For many people riding the digital wave, cash might already be a thing of the past.
In many parts of Europe, for example, consumer preferences for card and mobile wallet payments have far surpassed physical notes, especially in the north of the continent.
In a recent PYMNTS report examining the ways people use and are impacted by digital technologies, respondents in France, the Netherlands and the U.K. — three of the six European countries surveyed — reported using cash or check in just 12.6%, 18.1% and 19.1% of in-store transactions, respectively.
Read the PYMNTS report: Benchmarking the Digital Transformation
And in the case of the Nordic countries, often regarded as global leaders in digital payments and innovation, those numbers are even lower.
According to a report by the Swedish Central Bank, the number of people who reported using cash as their most recent payment method fell from 39% to 9% between 2010 and 2020.
Swedes’ growing preference for cashless payments can also be observed in the country’s uptake of the Swish mobile payment system, used by 95% of all Swedish adults. As the company’s CEO, Urban Höglund, told PYMNTS, “Today, it’s become an infrastructure in Sweden.”
Watch Swish CEO Interview: Nordic Consumers Demand Local Merchants Improve Mobile Commerce Experience
But while the move toward a post-physical monetary system might be the expected trajectory a country would take in its development, countries like Sweden that have tried to eliminate cash from everyday commerce are realizing that it can be a challenge to get consumers to let go of deeply ingrained habits.
Preventing ‘Cashlessness’ in Sweden
In 2020, the Swedish government stepped in to ensure the country still had an adequate system for cash distribution when cash usage dropped to an alarming low, passing a law intended to protect people’s access to cash services.
That law became necessary after banks started to withdraw ATMs from service and closed deposit-taking branches up and down the country, an issue that first hit the national political agenda following a movement by rural groups and consumer associations known as the Kontantupproret, literally translated as “Cash Uprising.”
The Kontantupproret emerged in 2015 in response to Sweden’s rapidly disappearing cash services, which left many people traveling miles to deposit or withdraw cash.
The Kontantupproret website highlights some of the difficulties that Sweden’s more isolated communities face in accessing cash services, particularly in the country’s arctic regions, where unreliable internet coverage entrenches the importance of the cash system.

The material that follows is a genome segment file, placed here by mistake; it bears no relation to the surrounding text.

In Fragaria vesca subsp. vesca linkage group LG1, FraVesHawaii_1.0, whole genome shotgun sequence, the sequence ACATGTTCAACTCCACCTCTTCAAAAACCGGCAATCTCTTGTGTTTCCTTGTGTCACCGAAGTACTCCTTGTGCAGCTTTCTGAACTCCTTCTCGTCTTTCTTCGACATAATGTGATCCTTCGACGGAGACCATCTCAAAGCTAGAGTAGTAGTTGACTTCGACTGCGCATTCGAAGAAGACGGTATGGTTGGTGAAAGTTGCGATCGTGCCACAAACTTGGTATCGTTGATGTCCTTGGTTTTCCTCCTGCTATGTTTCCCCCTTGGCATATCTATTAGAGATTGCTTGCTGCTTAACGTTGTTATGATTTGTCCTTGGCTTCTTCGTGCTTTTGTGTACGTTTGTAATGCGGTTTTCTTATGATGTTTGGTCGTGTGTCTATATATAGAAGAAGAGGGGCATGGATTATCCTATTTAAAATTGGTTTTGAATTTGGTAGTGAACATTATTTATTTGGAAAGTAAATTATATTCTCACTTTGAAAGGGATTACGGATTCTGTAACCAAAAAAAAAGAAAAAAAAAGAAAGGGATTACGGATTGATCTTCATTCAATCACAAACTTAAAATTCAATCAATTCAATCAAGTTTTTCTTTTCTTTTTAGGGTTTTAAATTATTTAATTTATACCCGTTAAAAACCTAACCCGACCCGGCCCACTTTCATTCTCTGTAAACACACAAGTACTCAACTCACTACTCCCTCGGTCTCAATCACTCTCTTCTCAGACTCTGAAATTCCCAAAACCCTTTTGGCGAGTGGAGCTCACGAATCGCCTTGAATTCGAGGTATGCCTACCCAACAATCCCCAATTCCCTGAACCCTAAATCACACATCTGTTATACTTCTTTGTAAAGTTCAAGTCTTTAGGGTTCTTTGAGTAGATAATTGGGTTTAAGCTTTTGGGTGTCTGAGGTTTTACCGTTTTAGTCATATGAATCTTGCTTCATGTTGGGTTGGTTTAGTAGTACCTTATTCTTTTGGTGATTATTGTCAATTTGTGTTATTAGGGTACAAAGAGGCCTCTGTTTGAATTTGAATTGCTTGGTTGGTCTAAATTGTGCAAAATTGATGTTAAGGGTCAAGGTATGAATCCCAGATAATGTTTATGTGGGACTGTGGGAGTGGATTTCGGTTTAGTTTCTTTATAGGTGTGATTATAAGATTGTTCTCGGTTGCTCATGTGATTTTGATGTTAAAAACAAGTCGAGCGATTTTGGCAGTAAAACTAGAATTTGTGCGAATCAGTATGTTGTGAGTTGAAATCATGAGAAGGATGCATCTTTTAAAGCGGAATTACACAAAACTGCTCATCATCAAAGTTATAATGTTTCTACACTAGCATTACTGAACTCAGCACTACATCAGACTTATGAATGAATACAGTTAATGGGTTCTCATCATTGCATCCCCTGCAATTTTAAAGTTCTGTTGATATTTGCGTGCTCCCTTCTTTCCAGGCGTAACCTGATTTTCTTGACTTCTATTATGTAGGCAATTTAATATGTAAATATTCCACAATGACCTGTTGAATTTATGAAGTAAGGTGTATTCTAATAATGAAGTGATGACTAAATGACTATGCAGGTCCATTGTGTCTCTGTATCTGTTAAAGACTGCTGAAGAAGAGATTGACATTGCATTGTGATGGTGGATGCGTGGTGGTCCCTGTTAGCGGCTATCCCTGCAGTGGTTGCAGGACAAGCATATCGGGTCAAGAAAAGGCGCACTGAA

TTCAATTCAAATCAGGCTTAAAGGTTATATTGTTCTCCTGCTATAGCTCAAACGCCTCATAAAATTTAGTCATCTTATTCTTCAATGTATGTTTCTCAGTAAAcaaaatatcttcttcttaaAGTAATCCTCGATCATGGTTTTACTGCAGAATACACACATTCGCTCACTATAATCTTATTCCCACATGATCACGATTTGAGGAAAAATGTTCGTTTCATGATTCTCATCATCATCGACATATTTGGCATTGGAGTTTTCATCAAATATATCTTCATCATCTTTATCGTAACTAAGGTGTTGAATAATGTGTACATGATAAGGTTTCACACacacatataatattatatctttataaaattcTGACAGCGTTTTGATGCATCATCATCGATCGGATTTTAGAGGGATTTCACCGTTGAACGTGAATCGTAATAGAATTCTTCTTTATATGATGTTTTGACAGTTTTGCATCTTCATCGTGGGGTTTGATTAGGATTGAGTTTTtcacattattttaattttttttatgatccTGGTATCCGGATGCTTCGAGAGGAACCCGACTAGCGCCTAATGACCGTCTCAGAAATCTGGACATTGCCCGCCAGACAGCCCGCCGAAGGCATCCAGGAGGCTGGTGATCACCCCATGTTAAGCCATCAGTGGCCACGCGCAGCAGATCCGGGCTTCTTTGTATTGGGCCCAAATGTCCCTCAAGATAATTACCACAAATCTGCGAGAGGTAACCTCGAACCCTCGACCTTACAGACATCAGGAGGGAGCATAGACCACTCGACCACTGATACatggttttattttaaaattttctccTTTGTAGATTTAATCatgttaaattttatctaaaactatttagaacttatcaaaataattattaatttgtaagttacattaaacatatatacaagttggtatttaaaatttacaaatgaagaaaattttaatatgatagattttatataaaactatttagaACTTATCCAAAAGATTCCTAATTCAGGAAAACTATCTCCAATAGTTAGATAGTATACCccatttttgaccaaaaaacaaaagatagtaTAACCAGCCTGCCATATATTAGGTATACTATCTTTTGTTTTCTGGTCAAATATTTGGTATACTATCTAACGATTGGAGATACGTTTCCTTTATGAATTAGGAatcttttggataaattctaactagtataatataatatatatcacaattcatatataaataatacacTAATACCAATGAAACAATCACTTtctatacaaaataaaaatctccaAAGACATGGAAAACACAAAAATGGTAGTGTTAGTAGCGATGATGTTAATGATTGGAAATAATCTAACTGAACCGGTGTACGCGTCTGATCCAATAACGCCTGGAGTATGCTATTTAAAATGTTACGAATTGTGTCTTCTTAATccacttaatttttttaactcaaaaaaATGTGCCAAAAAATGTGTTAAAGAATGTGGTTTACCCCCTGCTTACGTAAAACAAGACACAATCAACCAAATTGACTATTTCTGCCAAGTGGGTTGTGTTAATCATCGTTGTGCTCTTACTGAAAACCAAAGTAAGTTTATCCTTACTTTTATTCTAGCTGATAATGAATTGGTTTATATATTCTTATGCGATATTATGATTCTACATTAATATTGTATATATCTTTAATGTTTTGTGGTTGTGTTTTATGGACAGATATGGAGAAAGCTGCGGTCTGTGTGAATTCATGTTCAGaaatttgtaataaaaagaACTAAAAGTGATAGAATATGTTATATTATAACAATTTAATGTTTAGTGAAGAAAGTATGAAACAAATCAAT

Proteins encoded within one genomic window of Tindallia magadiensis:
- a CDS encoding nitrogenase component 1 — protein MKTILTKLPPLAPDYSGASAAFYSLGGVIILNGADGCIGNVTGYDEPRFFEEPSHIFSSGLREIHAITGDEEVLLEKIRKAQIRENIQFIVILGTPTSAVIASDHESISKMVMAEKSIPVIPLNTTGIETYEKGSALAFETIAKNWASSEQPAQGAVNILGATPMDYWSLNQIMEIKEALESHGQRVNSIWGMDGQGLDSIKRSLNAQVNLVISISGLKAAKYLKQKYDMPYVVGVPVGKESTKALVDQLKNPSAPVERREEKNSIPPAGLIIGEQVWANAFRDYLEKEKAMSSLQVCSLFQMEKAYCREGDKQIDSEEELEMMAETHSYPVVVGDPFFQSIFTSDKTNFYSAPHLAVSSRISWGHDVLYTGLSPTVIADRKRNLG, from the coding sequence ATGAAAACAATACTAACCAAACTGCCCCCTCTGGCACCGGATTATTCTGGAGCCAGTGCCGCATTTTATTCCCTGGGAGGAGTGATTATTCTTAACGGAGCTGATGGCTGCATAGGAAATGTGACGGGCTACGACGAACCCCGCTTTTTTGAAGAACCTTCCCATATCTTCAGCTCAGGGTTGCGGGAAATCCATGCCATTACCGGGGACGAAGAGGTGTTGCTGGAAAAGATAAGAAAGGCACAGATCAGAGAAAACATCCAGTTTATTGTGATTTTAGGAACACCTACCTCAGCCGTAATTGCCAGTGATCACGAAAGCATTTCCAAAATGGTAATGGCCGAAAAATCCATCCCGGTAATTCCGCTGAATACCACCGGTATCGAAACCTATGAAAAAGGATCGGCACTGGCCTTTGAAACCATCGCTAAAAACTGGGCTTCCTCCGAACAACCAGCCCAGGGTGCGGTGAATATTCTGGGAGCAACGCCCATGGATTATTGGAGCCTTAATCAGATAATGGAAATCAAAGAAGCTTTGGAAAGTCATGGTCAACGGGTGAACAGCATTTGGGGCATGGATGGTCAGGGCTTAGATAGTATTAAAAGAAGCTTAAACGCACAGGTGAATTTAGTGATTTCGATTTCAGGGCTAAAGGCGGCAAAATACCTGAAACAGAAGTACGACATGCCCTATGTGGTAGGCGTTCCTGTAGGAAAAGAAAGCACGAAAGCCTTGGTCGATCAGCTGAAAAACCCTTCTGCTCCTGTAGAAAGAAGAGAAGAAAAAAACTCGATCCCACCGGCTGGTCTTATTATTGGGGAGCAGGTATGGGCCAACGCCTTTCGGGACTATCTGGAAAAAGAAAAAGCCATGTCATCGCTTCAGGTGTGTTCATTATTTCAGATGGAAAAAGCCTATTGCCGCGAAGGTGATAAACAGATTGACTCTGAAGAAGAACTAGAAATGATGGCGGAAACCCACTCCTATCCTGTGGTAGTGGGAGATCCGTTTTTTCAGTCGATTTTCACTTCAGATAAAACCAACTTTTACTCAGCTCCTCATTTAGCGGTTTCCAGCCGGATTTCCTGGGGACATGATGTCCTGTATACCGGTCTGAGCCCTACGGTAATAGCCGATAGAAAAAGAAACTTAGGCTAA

The group’s website details one case of a man with Asperger’s syndrome who reported having trouble saving and managing his finances without the tangible aspect of physical money. When he did want to deposit his saved-up cash, he had to travel from Norrköping to Stockholm — a nearly two-hour drive.
As a result of the government’s move, today, banks holding more than 70 billion SEK ($6.61 billion) in deposits are mandated to offer cash services across the Scandinavian country or risk being fined by Sweden’s financial supervisory authority.
Smooth Transition to Cashless?
Sweden is not alone when it comes to challenges involved in transitioning to a cashless economy. In Germany, one of Europe’s most developed economies, cash is still king.
As PYMNTS reported, per the German Association of Money and Bond Services, cash accounts for 75% of all retail transactions in the country, with the average German carrying about €107 in their wallet and more than €1,360 in bank safe deposit boxes.
Even though cash usage as a percentage of transactions has declined across the region, particularly in the wake of the pandemic, other regulators may soon follow Sweden’s lead in taking a proactive stance to ensure that banks are meeting the needs of cash-dependent customers.
In the Netherlands, one option being discussed is public funding for the cash supply, Gijs Boudewijn, general manager at the Dutch Payments Association (DPA), told PYMNTS in a recent interview.
He said the DPA was in discussions with relevant stakeholders over how best to ensure that cash is “available for those who really, really need it whilst at the same time minimizing the cost of the remaining cash infrastructure.”
So, while major trends point toward a cashless future in Europe, the preferences of cash-heavy consumers should be considered to ensure a smooth transition away from physical currency.
For all PYMNTS EMEA coverage, subscribe to the daily EMEA Newsletter.